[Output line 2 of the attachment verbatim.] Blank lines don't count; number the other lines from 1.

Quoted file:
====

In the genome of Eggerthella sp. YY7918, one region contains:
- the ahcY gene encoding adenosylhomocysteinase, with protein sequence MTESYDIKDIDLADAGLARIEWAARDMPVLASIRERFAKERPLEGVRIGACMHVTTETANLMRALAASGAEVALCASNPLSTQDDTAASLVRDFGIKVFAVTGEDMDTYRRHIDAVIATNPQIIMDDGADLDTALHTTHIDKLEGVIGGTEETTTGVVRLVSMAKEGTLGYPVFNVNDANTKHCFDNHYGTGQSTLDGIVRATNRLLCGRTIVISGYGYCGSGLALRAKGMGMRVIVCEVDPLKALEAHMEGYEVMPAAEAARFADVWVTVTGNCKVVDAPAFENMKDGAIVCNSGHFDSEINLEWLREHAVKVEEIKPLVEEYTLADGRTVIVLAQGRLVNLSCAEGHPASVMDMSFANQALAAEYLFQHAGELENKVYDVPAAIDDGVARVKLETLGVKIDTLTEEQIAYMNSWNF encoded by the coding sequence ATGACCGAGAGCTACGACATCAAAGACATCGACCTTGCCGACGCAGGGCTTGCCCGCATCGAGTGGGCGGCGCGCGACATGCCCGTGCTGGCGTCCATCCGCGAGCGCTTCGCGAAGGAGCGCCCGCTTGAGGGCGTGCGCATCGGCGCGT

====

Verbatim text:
- the ahcY gene encoding adenosylhomocysteinase, with protein sequence MTESYDIKDIDLADAGLARIEWAARDMPVLASIRERFAKERPLEGVRIGACMHVTTETANLMRALAASGAEVALCASNPLSTQDDTAASLVRDFGIKVFAVTGEDMDTYRRHIDAVIATNPQIIMDDGADLDTALHTTHIDKLEGVIGGTEETTTGVVRLVSMAKEGTLGYPVFNVNDANTKHCFDNHYGTGQSTLDGIVRATNRLLCGRTIVISGYGYCGSGLALRAKGMGMRVIVCEVDPLKALEAHMEGYEVMPAAEAARFADVWVTVTGNCKVVDAPAFENMKDGAIVCNSGHFDSEINLEWLREHAVKVEEIKPLVEEYTLADGRTVIVLAQGRLVNLSCAEGHPASVMDMSFANQALAAEYLFQHAGELENKVYDVPAAIDDGVARVKLETLGVKIDTLTEEQIAYMNSWNF encoded by the coding sequence ATGACCGAGAGCTACGACATCAAAGACATCGACCTTGCCGACGCAGGGCTTGCCCGCATCGAGTGGGCGGCGCGCGACATGCCCGTGCTGGCGTCCATCCGCGAGCGCTTCGCGAAGGAGCGCCCGCTTGAGGGCGTGCGCATCGGCGCGT